Islamabad: Pakistan President Asif Ali Zardari has said the time has come for India and Pakistan to show greater understanding of each other's concerns and sensitivities and to "move beyond reiteration of their positions to more substantive results" in the peace process.
Finding amicable and just solutions to resolve outstanding issues was important for Pakistan and India to ensure lasting peace and stability in the region, he said. Zardari made the remarks during his meeting with visiting External Affairs Minister S M Krishna at the presidency last night.
Zardari "emphasised that it was time for the two countries to move beyond reiteration of their positions to more substantive results," presidential spokesman Farhatullah Babar said.
"Showing greater understanding of each other's concerns and sensitivities would help in the solutions of mutual issues," Zardari said.
He further said the two countries "must not allow the derailment of the normalisation process."
In this regard, Zardari suggested the revival of the Joint Anti-Terrorism Mechanism comprising representatives of the foreign ministries, home and interior ministries and intelligence agencies of the two countries.
Multifaceted cooperation between the two sides is imperative for socio-economic development of people and to cope with the "common enemy" of terrorism, he said.
Pointing to the need to fight terrorism jointly, Zardari said Pakistan "stood resolute to fight it till the finish."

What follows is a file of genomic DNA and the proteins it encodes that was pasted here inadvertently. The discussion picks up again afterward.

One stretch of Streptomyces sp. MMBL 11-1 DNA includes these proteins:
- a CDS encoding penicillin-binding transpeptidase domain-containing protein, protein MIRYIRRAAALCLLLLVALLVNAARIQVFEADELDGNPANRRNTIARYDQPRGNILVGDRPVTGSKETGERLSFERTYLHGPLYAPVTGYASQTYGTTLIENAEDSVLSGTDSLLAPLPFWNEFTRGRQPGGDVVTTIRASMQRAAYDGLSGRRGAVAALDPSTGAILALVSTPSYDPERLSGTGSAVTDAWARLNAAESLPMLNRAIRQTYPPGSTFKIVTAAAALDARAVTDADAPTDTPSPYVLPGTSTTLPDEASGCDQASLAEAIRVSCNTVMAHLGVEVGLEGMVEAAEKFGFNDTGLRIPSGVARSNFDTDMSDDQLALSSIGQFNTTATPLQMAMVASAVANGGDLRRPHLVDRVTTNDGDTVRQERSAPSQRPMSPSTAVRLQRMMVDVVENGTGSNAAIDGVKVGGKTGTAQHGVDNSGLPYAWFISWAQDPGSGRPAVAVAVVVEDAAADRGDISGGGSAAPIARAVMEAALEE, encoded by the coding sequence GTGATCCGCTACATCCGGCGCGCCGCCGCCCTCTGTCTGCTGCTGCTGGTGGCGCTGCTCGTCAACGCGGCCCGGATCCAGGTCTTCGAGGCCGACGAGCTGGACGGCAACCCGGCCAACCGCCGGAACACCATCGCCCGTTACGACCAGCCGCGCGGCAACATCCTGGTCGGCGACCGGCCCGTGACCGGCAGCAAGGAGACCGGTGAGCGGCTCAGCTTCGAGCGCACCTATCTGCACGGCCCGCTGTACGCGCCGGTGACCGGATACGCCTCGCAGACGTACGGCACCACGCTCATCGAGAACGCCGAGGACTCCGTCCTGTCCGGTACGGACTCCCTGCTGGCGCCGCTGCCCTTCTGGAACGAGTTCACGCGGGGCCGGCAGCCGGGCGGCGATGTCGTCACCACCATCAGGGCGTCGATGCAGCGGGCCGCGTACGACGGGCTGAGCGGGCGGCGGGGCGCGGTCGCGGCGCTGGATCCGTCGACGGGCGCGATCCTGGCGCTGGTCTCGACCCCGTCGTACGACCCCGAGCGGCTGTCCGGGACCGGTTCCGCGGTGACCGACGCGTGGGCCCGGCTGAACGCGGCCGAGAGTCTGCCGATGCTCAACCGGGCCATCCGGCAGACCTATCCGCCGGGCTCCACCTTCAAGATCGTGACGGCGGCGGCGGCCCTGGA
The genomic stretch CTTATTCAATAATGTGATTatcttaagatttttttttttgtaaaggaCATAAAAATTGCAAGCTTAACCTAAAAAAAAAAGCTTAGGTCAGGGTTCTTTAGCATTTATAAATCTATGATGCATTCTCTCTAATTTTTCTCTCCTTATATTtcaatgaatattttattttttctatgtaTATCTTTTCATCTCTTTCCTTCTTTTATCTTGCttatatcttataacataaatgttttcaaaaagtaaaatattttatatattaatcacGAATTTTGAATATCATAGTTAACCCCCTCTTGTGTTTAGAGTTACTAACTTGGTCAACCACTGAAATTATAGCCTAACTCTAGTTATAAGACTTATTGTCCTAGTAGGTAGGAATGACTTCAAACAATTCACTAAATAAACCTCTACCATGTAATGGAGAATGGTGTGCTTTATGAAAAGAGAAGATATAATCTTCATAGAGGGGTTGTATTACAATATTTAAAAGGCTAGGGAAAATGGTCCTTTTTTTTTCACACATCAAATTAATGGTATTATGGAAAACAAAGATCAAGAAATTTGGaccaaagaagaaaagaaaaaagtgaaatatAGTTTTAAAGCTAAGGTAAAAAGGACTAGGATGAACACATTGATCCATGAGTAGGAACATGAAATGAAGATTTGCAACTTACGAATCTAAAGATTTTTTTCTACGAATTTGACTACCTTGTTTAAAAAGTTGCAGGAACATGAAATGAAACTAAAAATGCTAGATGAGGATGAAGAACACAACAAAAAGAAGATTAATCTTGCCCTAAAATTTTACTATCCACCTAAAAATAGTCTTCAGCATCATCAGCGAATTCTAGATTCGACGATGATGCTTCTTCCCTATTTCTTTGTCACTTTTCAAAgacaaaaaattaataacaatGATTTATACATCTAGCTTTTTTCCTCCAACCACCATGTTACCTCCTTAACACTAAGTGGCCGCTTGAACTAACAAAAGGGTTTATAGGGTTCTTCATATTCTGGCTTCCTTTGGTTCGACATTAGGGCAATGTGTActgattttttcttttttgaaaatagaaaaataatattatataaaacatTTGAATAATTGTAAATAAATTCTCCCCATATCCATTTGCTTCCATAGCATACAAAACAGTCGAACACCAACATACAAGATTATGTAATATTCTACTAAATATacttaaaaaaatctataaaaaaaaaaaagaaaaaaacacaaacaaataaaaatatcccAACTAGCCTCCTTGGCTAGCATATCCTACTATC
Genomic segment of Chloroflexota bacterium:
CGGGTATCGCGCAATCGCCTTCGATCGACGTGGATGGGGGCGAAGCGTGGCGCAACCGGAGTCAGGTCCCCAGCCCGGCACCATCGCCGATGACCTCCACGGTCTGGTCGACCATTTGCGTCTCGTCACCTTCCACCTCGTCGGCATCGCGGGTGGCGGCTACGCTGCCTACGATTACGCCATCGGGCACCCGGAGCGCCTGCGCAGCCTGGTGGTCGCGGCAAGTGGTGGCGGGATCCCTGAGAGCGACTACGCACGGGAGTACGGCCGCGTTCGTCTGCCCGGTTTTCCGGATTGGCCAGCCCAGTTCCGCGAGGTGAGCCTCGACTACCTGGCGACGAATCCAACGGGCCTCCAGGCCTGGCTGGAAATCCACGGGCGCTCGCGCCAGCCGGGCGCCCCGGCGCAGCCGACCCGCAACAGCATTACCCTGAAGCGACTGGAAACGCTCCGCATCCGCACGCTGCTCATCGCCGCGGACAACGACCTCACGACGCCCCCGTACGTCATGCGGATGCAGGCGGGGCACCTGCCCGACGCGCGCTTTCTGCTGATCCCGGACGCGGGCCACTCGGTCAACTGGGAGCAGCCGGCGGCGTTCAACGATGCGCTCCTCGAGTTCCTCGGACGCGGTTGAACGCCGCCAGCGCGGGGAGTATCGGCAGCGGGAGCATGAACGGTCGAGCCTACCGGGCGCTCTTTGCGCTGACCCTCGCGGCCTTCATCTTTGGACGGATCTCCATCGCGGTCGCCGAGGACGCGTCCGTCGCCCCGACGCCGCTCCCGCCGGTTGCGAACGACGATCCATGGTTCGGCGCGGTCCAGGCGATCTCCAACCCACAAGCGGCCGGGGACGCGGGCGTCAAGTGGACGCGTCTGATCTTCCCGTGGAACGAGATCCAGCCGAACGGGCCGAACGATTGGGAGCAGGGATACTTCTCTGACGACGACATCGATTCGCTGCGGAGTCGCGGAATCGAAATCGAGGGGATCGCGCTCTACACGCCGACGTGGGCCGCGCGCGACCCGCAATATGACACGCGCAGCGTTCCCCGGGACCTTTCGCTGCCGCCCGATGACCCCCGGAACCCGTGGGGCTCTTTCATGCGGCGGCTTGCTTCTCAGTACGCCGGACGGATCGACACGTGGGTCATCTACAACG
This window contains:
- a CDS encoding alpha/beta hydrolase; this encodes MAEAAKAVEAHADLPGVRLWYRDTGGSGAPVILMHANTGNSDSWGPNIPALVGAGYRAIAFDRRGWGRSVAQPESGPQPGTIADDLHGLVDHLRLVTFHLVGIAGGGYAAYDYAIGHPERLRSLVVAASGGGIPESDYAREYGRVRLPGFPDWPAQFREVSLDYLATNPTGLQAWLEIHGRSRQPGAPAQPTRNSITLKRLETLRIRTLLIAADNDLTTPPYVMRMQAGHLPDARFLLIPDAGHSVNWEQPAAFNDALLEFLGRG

Zardari renewed his call for India and Pakistan to make determined efforts for "friendly, cooperative and good neighbourly relations" and for "treading the path of productive and result-oriented dialogue."
Zardari called for exchange of visits of businessmen and entrepreneurs to enhance bilateral trade.
He said frequent interactions of the leadership of the two countries will help provide impetus to efforts for ensuring peace and creating better understanding on various issues.
"We have great respect for Mrs Sonia Gandhi and hold Dr Manmohan Singh in high esteem. We appreciate (the Indian) Prime Minister's vision for peace in South Asia," he said.
Pakistan has an abiding interest in promoting regional peace and stability that would enable people to exploit "enormous opportunities available in South Asia," the President remarked.
In a separate meeting with Krishna, Prime Minister Raja Pervez Ashraf expressed confidence that bilateral relations will improve and move forward "as we have set a direction."
Noting that both countries desire good relations, Ashraf said: "We must learn from the past. We cannot change neighbours."
"No doubt Kashmir, Siachen, Sir Creek and other issues need to be resolved" but we need to have a positive approach to resolve them, he said.
Ashraf too said terrorism is a "common enemy" of both countries.
He said there is political consensus in Pakistan on having good relations with India.
Ashraf also extended an invitation to the Indian Prime Minister to visit Pakistan.
Krishna told Ashraf that India is "committed to the stability, peace and prosperity of Pakistan," said a statement issued by the Premier's office.
He said he agreed with the Premier's assessment that the current atmosphere between the two countries was good and added that both sides "need to create the right kind of atmosphere for creating a feel good factor."
Krishna further said both Ashraf and Manmohan Singh hail from the same region and this would help solve issues that haunt the two countries.